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Casino Gambling and Symptoms of Gambling Addiction: It May Be Worse Than You Think
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- Casino Gambling and Symptoms of Gambling Addiction: It May Be Worse Than You Think
Posted by Dan on October 5, 2012
The American Gaming Association maintains that “only about 1 percent of the population [is] classified as pathological gamblers and another 2 percent experience problems gambling.” Yet, given the estimated cut-off points for “at-risk” gambling and the reported number of visits and losses of casino gamblers, we might expect higher rates of gambling addiction.
First of all, the AGA does not accurately report the available data. They ignore one national survey with the highest estimates of gambling addiction, and misrepresent percentages of “problem gamblers” understood as those reporting any symptoms of gambling addiction. Four different studies conducted between 1998 and 2003 give a more accurate range of estimates. Those estimates of individuals with 1 or more symptoms of gambling addiction range from 2.9% to 11.5% for lifetime rates, and 2.8%-5.5% for past year rates 
But more importantly, estimates of the national lifetime prevalence of “problem gambling,” or “pathological gambling,” whether 3% or 11%, do not tell us much about casino gambling. True, of all the people who have gambled at least once in their lives, most gamble without symptoms of gambling addiction; but most people are not gambling regularly at casinos or racetracks. Most people gamble infrequently, maybe joining an office pool or playing cards with friends. Pointing to this fact is a diversion from the real issue: what are the rates of gambling addiction among those who go to casinos?
They are startlingly high.
A 2010 survey of patrons at a California casino found that nearly 70% of respondents reported at least one symptom of gambling addiction. While the sample in that survey was not based on a random sample, a 1996 survey that was based on a random sample of residents of Connecticut also found less than 1/3 of casino patrons were problem free, with 72% of respondents reporting at least one symptom of gambling addiction and 15% reporting more than five. The lowest estimate of non-problem gamblers, also based on a non-random sample, is from a 1999 survey of patrons at 5 different casinos in Nevada and Atlantic City. That study found that 68.4% of casino patrons reported no symptoms of gambling addiction.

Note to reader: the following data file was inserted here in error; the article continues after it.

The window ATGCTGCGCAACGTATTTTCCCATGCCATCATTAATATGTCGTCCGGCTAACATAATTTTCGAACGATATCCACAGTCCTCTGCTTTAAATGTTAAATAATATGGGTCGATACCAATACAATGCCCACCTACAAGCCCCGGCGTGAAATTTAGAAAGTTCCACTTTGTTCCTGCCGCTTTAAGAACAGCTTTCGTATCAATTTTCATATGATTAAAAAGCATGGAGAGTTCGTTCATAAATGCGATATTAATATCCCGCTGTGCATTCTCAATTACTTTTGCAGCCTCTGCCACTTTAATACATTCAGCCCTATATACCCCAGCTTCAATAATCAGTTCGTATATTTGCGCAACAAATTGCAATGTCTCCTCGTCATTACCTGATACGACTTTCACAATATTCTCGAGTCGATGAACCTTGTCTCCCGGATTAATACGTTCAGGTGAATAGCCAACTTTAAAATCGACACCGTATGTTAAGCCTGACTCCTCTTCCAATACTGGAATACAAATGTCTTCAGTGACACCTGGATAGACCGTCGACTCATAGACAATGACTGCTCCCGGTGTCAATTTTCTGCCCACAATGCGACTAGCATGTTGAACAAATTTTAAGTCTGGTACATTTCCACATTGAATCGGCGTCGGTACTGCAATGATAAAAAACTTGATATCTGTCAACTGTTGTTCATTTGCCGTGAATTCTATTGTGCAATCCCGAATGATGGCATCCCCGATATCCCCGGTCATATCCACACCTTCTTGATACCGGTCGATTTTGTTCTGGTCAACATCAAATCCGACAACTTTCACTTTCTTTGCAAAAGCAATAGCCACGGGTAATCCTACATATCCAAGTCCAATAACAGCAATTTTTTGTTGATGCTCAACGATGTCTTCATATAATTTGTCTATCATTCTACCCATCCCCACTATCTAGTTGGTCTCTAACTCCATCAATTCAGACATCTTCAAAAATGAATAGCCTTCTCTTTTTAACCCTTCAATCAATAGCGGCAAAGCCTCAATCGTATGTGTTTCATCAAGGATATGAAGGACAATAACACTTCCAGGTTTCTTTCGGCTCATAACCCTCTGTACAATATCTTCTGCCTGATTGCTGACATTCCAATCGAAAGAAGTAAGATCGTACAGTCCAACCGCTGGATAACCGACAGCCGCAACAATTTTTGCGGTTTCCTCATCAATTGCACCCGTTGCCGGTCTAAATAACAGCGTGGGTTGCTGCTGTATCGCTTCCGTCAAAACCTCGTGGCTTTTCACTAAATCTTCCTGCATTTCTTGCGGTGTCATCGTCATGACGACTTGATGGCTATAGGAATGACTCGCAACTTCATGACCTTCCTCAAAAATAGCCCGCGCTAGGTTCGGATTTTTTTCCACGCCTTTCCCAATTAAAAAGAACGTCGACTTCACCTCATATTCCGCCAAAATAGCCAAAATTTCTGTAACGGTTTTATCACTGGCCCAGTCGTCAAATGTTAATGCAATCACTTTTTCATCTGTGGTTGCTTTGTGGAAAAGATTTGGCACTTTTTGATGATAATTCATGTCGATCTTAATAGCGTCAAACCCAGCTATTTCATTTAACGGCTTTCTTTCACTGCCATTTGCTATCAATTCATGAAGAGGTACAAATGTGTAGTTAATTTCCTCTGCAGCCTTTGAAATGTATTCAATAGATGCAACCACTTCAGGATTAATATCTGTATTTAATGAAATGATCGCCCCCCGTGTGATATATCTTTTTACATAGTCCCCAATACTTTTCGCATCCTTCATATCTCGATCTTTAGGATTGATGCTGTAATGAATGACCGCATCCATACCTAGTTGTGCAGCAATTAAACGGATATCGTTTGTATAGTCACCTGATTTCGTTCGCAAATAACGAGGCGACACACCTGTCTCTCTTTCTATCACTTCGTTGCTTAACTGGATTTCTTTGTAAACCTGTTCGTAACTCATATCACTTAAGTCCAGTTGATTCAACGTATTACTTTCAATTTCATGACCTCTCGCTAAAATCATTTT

Whichever estimate is closer to the truth for casinos in general – the estimates that 2/3 of casino patrons reported at least one symptom of gambling addiction, or the estimate that only 1/3 of casino patrons reported any symptoms of gambling addiction – the idea that casinos offer harmless entertainment is hardly supported by the evidence. The study of a California casino’s patrons concluded:
“The larger implications of our findings are that, given the potentially high rate of gambling problems among casino patrons, there is a need for formal prevention and intervention measures in casino settings.”
 The misrepresentation occurs because some studies will report those with 1-4 symptoms of gambling addiction as “problem gamblers,” while for others the cut-point is 3 symptoms, labeling those with 1-2 symptoms as “at-risk.” So, in order to maintain something close to a 3% estimate, the AGA must report percentages of “problem gamblers,” but not “at-risk” gamblers. Including all gamblers reporting problems, no matter the reported category, changes the estimates of gambling addiction.
The “at-risk” label itself is misleading since, as a team of Australian researchers point out, “[w]hen the label ‘at-risk’ gambling has been used, it typically describes individuals who have existing gambling problems but at a level that falls short of clinical criteria.” (Rodgers, Bryan; Caldwell, Tanya; Butterworth, Peter; Measuring Gambling Participation; Addiction; 2009, July, Vol. 104 Issue 7; p. 1066). In addition, these reserachers not, defining “at-risk” gambling as those with one or two symptoms “may be useful for developing secondary (or indicated) prevention, but it is not well suited to primary prevention.” (Ibid).
 Those studies are:
National Opinion Research Center (NORC). (1999). Gambling Impact and Behavior Study, Report to the National Gambling Impact Study Commission. Chicago, IL
Welte, John; Barnes, Grace; Wieczorek, William; Tidwell, Marie-Cecile; Parker, John (2001); Alcohol and Gambling Pathology among U.S. Adults: Prevalence, Demographic Patterns and Cormorbidity; Journal of Studies on Alcohol; Sep2001, Vol. 62 Issue 5, p706
Howard J. Shaffer, Matthew N. Hall; Updating and Refining Prevalence Estimates of Disordered Gambling Behaviour in the United States and Canada Canadian Journal of Public Health; Volume 92, No. 3; May-June 2001.
R. C. Kessler, I. Hwang1, R. LaBrie, M. Petukhova1, N. A. Sampson, K. C. Winters; and H. J. Shaffer; DSM-IV pathological gambling in the National Comorbidity Survey Replication; Psychological Medicine (2008), 38, 1351–1360.